Demographic, Systemic, and Ocular Factors Associated with Nonarteritic Anterior Ischemic Optic Neuropathy

Dean M. Cestari, Eric D. Gaier, Peggy Bouzika, Taylor S. Blachley, Lindsey B. De Lott, Joseph F. Rizzo, Janey L. Wiggs, Jae H. Kang, Louis R. Pasquale, Joshua D. Stein

Research output: Contribution to journalArticlepeer-review

54 Scopus citations

Abstract

Objective Nonarteritic anterior ischemic optic neuropathy (NAION) is a devastating ocular condition causing permanent vision loss. Little is known about risk factors for developing this disease. We assessed demographic, systemic, and ocular factors associated with NAION. Design Retrospective longitudinal cohort study. Participants Beneficiaries between 40 and 75 years old without NAION at baseline enrolled in a large U.S. managed care network. Methods Enrollees were monitored continuously for ≥2 years between 2001 and 2014 to identify those newly diagnosed with NAION (International Classification of Diseases, 9th Revision, Clinical Modification [ICD-9-CM] code 377.41). All persons were under ophthalmic surveillance and all cases had ≥1 confirmatory ICD-9-CM code for NAION during follow-up. Main Outcome Measures Multivariable Cox regression modeling was used to generate hazard ratios (HRs) with 95% confidence intervals (CIs) to describe the statistical relationship between selected demographic characteristics, systemic and ocular conditions, and the hazard of developing NAION. Results Of 1 381 477 eligible enrollees, 977 (0.1%) developed NAION during a mean ± standard deviation (SD) follow-up of 7.8±3.1 years. The mean ± SD age for NAION cases at the index date was 64.0±9.2 years vs. 58.4±9.4 years for the remainder of the beneficiaries. After adjustment for confounding factors, each additional year older was associated with a 2% increased hazard of NAION (HR = 1.02; 95% CI: 1.01–1.03). Female subjects had a 36% decreased hazard of developing NAION (HR = 0.64; 95% CI: 0.55–0.74) compared with male subjects. Compared with whites, Latinos had a 46% decreased hazard of developing NAION (HR = 0.54; 95% CI: 0.36–0.82), whereas African ancestry was not significantly associated with NAION (HR = 0.91; 95% CI: 0.72–1.15). Systemic diseases associated with NAION included hypertension (HR = 1.62; 95% CI: 1.26–2.07) and hypercoagulable states (HR = 2.46; 95% CI: 1.51–4.00). Although diabetes mellitus (DM) was not significantly associated with NAION compared with those without DM (P = 0.45), patients with end-organ involvement from DM had a 27% increased hazard of NAION relative to those with uncomplicated DM (HR = 1.27; 95% CI: 1.01–1.59). Ocular diseases associated with NAION were age-related macular degeneration (HR = 1.29; 95% CI: 1.08–1.54) and retinal vein occlusion (HR = 3.94; 95% CI: 3.11–4.99). Conclusions Our study identified several modifiable risk factors that may be associated with NAION. Should future studies confirm these findings, they may offer opportunities to prevent or treat this debilitating condition.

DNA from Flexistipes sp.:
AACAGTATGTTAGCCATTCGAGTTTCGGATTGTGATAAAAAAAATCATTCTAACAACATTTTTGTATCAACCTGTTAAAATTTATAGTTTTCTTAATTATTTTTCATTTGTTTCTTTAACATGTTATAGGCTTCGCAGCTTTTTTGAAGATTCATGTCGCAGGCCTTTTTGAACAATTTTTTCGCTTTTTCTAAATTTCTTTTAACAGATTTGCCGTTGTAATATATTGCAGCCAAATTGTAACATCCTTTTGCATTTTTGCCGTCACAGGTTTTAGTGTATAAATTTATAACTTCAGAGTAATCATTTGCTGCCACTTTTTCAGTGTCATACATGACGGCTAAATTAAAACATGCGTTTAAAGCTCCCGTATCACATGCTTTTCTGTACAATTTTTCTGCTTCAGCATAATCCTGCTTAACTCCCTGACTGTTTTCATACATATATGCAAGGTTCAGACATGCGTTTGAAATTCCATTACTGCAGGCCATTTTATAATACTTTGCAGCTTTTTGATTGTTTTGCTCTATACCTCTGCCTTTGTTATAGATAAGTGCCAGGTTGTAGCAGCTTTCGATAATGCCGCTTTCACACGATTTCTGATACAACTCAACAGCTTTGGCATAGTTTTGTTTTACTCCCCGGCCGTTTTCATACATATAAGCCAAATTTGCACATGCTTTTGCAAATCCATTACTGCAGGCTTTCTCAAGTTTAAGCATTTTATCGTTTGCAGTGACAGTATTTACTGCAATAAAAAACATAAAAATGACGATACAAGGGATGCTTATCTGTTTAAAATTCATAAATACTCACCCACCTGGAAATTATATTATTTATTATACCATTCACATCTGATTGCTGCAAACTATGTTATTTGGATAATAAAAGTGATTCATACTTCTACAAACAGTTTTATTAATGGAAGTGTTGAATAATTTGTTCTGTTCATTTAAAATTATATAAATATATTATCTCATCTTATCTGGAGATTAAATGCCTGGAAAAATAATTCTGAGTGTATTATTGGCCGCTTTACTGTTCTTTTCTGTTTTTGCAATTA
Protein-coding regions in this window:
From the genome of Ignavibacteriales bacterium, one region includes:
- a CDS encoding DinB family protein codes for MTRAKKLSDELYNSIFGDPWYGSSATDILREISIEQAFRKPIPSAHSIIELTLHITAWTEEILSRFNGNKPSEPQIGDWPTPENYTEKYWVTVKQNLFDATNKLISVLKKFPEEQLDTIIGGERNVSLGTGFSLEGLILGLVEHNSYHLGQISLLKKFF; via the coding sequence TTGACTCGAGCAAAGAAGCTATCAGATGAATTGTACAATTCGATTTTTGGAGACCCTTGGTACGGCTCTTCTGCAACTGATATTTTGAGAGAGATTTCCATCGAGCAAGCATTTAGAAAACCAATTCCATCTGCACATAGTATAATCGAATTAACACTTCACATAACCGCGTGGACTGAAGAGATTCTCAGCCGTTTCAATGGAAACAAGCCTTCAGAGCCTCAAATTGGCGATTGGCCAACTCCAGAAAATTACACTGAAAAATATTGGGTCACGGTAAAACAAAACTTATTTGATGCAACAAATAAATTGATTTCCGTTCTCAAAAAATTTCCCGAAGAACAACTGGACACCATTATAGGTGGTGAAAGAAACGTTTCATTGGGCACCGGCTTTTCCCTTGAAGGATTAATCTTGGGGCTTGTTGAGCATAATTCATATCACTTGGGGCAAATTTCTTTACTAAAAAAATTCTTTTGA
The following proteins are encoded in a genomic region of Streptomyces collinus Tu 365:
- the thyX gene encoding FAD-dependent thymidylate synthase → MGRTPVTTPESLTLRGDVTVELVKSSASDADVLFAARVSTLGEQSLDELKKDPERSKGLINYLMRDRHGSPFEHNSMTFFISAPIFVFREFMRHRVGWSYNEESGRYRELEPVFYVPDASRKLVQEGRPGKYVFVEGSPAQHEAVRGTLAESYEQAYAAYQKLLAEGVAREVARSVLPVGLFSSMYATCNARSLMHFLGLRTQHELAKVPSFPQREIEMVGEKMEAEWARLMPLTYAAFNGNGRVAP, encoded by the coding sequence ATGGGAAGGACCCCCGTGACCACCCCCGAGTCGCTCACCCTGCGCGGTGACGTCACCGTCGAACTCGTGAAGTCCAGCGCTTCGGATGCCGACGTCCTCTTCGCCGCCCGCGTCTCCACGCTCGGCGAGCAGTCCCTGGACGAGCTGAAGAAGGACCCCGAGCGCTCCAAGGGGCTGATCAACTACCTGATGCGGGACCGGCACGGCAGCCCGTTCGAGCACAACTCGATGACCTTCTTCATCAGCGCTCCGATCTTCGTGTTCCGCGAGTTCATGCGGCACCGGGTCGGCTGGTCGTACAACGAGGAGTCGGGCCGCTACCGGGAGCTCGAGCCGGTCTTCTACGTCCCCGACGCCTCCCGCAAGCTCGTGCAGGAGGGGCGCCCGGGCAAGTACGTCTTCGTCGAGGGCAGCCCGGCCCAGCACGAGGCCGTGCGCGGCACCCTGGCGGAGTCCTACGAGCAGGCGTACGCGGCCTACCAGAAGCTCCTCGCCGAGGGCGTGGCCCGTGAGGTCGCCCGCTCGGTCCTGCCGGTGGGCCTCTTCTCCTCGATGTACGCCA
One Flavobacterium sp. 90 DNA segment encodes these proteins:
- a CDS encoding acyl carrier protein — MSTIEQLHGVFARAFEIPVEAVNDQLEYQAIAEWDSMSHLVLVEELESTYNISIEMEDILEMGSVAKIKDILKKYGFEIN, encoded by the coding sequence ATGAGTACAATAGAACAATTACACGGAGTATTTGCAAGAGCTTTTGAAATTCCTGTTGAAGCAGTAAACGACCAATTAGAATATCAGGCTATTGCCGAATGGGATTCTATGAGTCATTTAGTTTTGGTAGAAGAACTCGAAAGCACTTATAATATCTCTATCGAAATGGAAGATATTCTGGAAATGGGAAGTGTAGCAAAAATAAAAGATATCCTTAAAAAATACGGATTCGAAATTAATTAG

Original languageEnglish
Pages (from-to)2446-2455
Number of pages10
JournalOphthalmology
Volume123
Issue number12
DOIs
StatePublished - 1 Dec 2016
Externally publishedYes

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